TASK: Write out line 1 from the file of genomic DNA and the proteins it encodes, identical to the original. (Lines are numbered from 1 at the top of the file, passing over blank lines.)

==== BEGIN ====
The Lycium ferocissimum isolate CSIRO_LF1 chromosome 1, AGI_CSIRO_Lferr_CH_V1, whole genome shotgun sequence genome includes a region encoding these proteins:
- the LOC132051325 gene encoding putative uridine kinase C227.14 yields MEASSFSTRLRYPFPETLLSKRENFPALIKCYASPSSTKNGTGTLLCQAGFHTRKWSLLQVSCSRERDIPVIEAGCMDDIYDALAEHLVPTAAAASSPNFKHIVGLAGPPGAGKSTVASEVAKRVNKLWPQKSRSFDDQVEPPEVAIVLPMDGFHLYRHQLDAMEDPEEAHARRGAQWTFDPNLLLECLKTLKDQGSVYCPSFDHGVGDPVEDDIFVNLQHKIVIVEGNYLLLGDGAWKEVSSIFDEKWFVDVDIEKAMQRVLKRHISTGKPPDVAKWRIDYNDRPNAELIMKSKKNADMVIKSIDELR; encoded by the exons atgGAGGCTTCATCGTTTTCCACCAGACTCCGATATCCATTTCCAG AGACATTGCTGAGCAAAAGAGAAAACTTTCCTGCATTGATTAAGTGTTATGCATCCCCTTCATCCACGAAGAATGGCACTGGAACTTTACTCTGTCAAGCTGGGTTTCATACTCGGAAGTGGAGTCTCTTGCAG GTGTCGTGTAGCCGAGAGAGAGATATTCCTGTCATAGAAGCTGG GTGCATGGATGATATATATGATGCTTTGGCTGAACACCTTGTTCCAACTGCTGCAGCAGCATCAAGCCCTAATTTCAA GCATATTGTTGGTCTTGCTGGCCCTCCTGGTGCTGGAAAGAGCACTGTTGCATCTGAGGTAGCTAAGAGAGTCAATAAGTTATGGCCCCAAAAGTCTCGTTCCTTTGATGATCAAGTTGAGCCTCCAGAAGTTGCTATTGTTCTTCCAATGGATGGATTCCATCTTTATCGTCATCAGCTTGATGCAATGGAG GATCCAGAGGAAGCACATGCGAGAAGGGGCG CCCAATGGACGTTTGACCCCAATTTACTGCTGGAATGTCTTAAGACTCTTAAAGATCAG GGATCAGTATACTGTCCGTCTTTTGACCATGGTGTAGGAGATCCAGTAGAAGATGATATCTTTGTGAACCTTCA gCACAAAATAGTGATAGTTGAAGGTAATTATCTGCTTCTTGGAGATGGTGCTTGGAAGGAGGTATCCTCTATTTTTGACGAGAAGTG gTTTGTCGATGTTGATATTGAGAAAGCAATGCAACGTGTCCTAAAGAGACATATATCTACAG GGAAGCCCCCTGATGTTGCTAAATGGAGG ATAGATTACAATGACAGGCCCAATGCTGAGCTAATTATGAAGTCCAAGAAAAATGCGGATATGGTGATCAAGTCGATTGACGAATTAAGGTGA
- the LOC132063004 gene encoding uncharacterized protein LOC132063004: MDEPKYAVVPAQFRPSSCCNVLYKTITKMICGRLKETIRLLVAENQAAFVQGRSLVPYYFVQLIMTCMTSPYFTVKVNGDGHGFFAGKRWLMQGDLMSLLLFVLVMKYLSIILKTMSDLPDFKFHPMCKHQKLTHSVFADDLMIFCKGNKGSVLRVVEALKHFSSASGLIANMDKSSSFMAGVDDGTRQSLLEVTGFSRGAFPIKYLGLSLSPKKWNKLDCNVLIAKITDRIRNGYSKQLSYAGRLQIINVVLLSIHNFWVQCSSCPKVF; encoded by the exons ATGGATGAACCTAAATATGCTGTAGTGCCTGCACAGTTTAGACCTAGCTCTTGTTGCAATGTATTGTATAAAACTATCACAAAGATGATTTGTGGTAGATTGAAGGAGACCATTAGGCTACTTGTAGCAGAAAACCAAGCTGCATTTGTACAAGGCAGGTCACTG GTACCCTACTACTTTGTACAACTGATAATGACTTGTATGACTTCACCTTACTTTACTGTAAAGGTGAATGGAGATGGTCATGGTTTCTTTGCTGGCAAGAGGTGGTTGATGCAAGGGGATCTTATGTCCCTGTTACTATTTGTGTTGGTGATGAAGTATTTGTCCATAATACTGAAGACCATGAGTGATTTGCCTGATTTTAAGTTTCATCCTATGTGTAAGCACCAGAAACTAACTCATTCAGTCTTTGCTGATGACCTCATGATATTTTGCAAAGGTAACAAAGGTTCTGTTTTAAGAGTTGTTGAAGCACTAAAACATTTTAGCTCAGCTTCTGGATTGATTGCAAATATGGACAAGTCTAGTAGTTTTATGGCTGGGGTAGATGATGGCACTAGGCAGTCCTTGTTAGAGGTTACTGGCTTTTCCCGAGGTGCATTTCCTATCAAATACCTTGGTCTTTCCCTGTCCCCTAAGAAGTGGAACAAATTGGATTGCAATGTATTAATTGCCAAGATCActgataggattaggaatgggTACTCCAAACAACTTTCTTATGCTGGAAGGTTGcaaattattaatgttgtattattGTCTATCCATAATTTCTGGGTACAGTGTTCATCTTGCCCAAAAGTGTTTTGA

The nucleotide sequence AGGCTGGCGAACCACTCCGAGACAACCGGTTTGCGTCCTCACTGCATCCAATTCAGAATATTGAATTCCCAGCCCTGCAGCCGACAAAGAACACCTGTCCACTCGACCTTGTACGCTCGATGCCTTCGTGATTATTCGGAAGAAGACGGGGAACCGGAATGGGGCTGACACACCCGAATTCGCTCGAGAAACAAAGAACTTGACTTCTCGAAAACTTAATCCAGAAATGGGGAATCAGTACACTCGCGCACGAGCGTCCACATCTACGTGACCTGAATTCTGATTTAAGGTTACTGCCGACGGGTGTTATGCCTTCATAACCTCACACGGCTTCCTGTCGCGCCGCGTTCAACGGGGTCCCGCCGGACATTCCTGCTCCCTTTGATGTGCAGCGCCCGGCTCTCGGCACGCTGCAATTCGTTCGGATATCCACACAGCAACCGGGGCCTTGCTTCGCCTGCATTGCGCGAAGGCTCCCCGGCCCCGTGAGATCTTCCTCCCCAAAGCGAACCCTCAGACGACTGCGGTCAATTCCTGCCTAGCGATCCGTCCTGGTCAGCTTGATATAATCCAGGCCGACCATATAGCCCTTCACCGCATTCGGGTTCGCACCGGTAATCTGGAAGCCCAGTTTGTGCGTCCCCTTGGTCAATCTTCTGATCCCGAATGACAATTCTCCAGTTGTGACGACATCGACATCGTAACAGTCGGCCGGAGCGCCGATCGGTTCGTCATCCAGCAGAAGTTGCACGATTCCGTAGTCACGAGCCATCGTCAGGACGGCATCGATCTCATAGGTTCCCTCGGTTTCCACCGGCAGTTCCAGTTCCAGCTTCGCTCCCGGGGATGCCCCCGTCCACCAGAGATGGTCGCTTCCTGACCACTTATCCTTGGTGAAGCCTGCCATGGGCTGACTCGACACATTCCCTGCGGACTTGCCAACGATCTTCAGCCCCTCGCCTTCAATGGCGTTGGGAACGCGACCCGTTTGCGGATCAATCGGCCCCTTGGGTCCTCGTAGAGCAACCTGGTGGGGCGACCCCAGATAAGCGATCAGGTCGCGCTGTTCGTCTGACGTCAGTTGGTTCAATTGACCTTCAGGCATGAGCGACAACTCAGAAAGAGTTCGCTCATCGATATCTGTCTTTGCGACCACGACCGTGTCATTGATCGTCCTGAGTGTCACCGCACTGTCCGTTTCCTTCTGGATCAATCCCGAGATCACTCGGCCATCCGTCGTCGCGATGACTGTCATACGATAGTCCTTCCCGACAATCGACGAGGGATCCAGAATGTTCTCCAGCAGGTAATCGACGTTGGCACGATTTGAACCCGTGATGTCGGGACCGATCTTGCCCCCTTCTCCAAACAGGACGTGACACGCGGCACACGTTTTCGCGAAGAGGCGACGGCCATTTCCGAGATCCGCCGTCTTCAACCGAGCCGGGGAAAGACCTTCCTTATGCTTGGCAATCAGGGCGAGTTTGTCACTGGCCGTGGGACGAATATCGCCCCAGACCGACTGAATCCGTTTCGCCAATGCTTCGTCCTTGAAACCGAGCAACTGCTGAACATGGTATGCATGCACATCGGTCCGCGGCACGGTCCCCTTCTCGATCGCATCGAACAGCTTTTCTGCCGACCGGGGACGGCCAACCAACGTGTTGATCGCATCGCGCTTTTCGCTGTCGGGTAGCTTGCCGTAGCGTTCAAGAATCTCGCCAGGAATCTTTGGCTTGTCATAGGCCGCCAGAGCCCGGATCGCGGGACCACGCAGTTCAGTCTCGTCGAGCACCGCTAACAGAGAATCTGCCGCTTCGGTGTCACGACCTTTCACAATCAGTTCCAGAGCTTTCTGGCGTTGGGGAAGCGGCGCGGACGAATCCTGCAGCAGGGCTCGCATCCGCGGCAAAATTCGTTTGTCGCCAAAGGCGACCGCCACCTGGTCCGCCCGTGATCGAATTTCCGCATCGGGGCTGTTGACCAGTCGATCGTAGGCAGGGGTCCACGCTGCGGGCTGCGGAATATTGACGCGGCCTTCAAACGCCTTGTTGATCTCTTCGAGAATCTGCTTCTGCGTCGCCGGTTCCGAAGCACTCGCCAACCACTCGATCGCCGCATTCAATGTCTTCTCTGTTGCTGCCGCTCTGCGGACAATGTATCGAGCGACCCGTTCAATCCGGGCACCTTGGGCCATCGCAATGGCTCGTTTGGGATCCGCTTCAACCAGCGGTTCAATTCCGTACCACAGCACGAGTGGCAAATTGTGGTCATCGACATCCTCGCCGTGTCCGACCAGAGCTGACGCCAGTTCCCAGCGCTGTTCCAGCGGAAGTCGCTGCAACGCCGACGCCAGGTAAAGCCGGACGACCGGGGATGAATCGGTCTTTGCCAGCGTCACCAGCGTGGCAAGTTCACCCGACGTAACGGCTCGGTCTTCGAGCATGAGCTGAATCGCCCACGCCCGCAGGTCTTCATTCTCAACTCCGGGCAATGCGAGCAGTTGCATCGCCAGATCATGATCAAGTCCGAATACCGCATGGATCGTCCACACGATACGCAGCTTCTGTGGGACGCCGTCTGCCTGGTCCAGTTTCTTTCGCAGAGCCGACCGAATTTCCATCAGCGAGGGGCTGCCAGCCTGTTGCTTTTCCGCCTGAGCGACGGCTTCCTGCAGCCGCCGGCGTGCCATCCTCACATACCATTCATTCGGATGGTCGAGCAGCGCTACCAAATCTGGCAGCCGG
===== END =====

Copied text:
The Lycium ferocissimum isolate CSIRO_LF1 chromosome 1, AGI_CSIRO_Lferr_CH_V1, whole genome shotgun sequence genome includes a region encoding these proteins: